The catalase enzyme is inside almost all living cells. It protects cells from oxidative damage by breaking down hydrogen peroxide, which is generated during cell metabolism. People who have mutations in the gene for catalase have a metabolic disorder, which often causes oral sores. Because of its protective function, human catalase helps prevent diseases and possibly some aging processes, while isolated animal and plant catalases are also useful in commercial cleaning operations and food processing.
Human Catalase Enzyme Activity
Catalase is an extremely hard-working enzyme. It deactivates millions of hydrogen peroxide molecules per second. It destroys hydrogen peroxide in two steps. In the first step, catalase breaks down hydrogen peroxide by removing and binding one oxygen atom and then releasing the rest of the hydrogen peroxide molecule as water. In the second step, catalase breaks down a second hydrogen peroxide molecule by releasing oxygen gas and water. The optimal pH for human catalase activity is pH 7.
Human Catalase Enzyme Structure
The catalase enzyme is made up of four identical protein subunits. The protein chains of the subunits interweave, forming a stable structure. A stable structure is needed because catalase has to deal with hydrogen peroxide, a reactive compound. Each subunit of catalase contains an iron atom, which binds the oxygen atom of hydrogen peroxide during its decomposition.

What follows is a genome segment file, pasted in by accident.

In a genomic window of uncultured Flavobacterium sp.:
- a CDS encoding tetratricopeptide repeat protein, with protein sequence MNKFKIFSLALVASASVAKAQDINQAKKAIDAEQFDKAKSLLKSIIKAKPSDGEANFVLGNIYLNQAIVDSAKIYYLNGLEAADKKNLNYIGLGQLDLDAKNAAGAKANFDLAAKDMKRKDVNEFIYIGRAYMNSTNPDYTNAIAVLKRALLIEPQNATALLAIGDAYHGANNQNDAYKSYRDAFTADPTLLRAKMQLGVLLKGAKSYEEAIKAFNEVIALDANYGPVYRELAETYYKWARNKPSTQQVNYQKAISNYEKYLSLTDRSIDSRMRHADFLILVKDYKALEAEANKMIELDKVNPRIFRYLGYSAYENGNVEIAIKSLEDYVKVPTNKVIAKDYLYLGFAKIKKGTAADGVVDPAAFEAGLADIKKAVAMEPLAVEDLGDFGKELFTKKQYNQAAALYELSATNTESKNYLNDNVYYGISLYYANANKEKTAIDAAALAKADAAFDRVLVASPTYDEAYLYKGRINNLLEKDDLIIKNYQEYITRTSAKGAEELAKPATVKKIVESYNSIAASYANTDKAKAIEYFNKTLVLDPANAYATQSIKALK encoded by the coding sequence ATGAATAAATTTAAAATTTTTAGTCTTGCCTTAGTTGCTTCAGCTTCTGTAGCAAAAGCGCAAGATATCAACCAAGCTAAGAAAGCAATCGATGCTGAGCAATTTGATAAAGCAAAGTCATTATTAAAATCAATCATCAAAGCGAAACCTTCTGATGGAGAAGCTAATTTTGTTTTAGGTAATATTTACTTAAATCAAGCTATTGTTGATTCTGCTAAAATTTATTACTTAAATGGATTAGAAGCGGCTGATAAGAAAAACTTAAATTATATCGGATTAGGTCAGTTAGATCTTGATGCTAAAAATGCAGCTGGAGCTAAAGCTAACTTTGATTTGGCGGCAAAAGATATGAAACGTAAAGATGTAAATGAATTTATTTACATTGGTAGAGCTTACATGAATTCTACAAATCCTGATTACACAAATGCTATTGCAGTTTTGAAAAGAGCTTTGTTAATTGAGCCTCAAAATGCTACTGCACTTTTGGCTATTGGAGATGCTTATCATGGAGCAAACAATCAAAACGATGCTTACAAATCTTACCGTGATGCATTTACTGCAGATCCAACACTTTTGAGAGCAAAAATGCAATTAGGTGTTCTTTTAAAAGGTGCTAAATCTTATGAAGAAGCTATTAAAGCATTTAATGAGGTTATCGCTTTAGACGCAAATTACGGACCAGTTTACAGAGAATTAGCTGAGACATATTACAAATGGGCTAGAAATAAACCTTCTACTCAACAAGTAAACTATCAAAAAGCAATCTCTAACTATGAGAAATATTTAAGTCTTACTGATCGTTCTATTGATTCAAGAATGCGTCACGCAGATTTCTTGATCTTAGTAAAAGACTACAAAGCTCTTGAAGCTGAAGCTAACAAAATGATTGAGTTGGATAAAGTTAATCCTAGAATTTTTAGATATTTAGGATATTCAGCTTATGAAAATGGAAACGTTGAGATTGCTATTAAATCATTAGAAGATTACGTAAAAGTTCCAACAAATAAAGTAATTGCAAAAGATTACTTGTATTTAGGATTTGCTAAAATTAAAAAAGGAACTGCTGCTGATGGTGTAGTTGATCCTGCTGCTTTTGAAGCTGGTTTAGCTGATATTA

Subcellular Localization of Catalase
The catalase enzyme resides in a cellular compartment, called a peroxisome. A peroxisome is a small intracellular organelle surrounded by a single-layer membrane. The peroxisome helps to separate hydrogen peroxide and its damaging effects from the rest of the cell. In plant cells, the peroxisome also carries out photorespiration.
Catalases in different animals and plants come in various sizes and shapes. Although many of these catalases also use an iron or heme group in their active center, some use manganese ions. Non-human catalases also play protective roles in cells. Commercial processes that use hydrogen peroxide use catalase enzymes to quench excess or left-over hydrogen peroxide.
Role of Catalase in Diabetes
Genetic deficiency of the catalase enzyme may increase the risk of type 2 diabetes, according to a 2008 report in the journal "Diabetes Care." Exposure to long-term intracellular hydrogen peroxide can damage the insulin-producing pancreatic beta cells. The study found low catalase activity in pregnant women with gestational diabetes, however, no ill effects occurred in these pregnancies. Although catalase plays an important role in combating oxidative cell damage, other enzymes also help to decompose harmful oxygen-containing compounds.
Catalse Deficiency Causes Gray Hair
Cells, called melanocytes, within hair follicles give hair its color. Hair is continually renewed and new melanocytes are produced from stem cell melanocytes during hair formation. As people age, hydrogen peroxide builds up in the hair follicle and hair shaft and the concentration of catalase gradually decreases. The result is bleaching of hairs, starting at the follicle.
- Protein Data Bank (PDB): Catalase
- Worthington Biochemical Corporation: Catalase
- Protein Knowledgebase: Catalase
- Clinical Chemistry: Blood Catalase Activity in Gestational Diabetes is Decreased but Not Associated with Pregnancy Complications
- The Faseb Journal: Senile Hair Graying: H2O2-mediated Oxidative Stress Affects Human Hair Color by Blunting Methionine Sulfoxide Repair
- Diabetes Care: Catalase Deficiency and Type 2 Diabetes
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